There are an infinite number of worlds. My life’s infinite possible permutations get played out in each of them. In one world, I am the god-like ruler of the human race. In another, I was aborted by my mother. Every stage in between can be found somewhere: movie star, pauper, dullard, wit. The gates to the worlds are my actions. If tomorrow I steal money, I will enter a different world from the one I now inhabit: a darker world in which I am corrupted, a thief, sought after by the police.
The actions of others have no influence over my infinity of worlds. Each person navigates his own subset of infinity, but is a given, an inert factor, to everyone else, including myself. I can’t blame them for the quality of my world. I can’t make excuses, rail against the complexity of human causation, or claim to act while in the grip of vast impersonal forces. More accurately, I can do all these things, but by doing so I will cross the gate into the “I’m a pathetic whiner” world — not a pretty place.
My worlds are full of surprises, but they too are givens, props in the scenery rather than part of the plot: surprises are predictable. Only my reactions to them can move me from here to there. Say a terrorist bomb explodes close by. The world remains unchanged until I act. If I run in panic, I enter a world in which I am branded a coward. If I somehow save the victims, I will find myself in a world that lionizes me as a hero. If I muddle through, I will be in my best-suited muddler world.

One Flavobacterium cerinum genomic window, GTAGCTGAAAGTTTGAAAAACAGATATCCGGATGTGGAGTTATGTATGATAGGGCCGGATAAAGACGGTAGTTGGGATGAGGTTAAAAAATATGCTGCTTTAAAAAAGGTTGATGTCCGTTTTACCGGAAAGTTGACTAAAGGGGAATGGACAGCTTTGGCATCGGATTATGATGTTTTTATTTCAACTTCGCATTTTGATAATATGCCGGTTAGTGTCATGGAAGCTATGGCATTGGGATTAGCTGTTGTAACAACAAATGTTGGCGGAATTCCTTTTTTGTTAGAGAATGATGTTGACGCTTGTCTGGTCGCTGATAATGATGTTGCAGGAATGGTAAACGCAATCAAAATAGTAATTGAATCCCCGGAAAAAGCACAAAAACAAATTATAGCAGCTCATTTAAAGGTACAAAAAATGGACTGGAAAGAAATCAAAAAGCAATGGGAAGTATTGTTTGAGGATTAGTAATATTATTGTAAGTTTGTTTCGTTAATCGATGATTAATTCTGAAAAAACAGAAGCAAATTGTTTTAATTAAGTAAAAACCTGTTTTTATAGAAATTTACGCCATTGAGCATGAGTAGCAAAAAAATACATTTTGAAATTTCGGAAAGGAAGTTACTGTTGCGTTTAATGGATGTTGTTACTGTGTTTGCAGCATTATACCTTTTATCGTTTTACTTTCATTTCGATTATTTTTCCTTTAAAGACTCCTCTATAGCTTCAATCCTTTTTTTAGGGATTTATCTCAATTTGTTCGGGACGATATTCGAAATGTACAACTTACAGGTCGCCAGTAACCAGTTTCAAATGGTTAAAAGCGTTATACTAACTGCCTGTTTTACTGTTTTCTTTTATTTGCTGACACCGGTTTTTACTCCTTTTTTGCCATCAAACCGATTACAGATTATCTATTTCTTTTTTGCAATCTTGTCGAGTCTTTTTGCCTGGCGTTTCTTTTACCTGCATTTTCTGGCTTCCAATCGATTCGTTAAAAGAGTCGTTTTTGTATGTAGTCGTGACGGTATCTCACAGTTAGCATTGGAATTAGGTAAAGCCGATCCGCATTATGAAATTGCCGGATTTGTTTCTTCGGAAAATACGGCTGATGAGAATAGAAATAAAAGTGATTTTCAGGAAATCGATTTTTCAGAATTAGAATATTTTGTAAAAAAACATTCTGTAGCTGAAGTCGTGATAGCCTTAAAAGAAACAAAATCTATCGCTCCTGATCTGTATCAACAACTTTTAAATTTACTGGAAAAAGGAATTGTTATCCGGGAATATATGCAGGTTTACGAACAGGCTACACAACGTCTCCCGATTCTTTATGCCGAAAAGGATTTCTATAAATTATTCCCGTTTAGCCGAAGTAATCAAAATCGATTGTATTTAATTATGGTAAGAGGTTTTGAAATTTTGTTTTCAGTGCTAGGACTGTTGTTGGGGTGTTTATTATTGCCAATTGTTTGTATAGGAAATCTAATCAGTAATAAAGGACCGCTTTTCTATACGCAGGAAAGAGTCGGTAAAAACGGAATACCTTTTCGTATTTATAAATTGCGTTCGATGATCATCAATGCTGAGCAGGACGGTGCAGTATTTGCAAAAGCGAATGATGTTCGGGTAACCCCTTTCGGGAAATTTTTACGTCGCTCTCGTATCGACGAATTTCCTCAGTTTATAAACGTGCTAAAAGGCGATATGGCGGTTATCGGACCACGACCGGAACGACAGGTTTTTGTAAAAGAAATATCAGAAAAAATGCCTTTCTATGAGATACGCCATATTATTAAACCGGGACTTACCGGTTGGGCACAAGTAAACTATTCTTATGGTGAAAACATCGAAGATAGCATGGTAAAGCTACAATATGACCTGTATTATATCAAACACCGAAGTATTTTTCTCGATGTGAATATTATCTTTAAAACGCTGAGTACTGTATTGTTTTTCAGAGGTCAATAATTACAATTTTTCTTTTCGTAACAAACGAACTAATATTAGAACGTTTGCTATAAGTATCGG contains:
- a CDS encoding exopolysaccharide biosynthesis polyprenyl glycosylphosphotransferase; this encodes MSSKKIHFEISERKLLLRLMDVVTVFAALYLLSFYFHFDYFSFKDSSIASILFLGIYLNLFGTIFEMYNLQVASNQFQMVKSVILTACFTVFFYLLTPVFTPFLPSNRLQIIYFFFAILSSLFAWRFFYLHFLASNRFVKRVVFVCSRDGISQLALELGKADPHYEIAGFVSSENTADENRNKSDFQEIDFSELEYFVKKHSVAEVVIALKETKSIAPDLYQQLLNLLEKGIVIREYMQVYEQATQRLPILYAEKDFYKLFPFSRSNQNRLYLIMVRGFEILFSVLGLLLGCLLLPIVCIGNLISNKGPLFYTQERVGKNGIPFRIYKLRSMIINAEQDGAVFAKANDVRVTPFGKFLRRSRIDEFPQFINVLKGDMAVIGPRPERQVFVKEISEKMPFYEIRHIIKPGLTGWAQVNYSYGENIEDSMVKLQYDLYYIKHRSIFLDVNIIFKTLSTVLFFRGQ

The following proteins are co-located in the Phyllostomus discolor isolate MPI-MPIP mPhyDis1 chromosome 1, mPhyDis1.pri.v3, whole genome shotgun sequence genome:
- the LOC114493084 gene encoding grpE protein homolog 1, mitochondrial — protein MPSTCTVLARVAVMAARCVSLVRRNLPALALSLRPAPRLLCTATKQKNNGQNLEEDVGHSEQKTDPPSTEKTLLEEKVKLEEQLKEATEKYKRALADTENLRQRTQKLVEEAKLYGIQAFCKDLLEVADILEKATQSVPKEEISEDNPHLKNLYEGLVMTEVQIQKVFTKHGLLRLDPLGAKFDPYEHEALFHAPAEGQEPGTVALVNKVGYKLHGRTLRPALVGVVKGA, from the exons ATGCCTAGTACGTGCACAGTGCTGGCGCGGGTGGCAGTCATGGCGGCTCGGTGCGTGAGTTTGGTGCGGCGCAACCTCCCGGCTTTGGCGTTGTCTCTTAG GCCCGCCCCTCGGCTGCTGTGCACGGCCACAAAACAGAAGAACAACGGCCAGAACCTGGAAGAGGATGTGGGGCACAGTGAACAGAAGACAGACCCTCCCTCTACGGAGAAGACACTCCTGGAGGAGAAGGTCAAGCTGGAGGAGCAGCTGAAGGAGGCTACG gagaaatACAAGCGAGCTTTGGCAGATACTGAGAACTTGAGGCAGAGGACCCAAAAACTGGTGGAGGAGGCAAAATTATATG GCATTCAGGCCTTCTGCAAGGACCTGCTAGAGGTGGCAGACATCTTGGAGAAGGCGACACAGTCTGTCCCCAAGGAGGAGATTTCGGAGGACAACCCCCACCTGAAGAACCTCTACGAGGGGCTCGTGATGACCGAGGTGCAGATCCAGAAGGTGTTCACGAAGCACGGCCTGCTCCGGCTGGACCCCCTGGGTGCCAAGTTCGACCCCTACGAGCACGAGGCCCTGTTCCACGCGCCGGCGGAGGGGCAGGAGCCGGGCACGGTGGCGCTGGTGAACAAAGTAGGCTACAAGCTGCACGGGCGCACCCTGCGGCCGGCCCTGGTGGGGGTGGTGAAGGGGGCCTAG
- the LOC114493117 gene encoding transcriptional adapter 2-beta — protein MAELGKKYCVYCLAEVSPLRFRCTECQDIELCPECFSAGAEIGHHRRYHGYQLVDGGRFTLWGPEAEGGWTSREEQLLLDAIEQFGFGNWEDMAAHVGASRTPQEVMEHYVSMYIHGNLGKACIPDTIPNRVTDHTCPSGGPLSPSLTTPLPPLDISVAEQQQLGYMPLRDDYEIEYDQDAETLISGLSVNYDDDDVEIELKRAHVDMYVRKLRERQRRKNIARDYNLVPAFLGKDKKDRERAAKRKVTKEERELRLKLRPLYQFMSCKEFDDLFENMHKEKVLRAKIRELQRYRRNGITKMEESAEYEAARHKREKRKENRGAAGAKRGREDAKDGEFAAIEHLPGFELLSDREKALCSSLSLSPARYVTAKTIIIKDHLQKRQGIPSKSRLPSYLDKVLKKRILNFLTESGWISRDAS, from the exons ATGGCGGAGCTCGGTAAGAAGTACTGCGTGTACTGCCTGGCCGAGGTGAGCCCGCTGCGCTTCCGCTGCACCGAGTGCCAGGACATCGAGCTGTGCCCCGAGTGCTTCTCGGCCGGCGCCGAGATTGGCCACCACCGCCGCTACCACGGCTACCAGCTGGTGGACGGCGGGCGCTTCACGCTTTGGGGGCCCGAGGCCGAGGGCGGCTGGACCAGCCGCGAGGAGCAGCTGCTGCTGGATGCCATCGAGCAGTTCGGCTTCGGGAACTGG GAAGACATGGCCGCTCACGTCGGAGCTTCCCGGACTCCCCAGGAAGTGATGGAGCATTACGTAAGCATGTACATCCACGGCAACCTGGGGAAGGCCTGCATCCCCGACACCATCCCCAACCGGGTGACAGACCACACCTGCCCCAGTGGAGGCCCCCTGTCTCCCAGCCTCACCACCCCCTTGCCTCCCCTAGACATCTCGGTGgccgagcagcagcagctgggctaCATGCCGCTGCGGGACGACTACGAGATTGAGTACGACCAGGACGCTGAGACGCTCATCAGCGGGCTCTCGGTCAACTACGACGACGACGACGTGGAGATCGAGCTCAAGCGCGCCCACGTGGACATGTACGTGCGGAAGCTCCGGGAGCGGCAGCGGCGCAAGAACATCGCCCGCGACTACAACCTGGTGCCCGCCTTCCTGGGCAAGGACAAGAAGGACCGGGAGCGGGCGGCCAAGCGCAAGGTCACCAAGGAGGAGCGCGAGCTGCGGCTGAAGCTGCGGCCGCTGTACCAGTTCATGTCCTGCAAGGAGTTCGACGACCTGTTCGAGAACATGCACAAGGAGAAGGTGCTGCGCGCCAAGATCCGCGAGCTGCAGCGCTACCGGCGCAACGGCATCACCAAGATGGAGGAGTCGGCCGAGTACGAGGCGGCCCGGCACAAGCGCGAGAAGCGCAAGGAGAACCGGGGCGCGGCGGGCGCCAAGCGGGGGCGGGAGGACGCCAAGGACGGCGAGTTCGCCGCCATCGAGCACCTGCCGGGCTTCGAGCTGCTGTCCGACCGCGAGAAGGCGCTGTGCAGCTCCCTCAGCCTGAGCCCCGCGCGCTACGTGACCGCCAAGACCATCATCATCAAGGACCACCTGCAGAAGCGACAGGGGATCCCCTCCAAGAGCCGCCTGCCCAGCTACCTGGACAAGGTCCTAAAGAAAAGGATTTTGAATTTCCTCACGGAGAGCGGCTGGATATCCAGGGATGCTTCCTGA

To the degree that my actions follow my decisions, the worlds through which I travel are entirely my choice. To the degree that my decisions adhere to my moral ideals, those worlds will be ruled by morality.
But if I allow impulse, selfishness, fear, or anger to drive my behavior, I will suffer in the swirl of chaos, and be tormented by a passage through worlds stained and frozen like the last circle of hell, which Dante reserved for traitors: a traitor to myself, and to the infinite universe.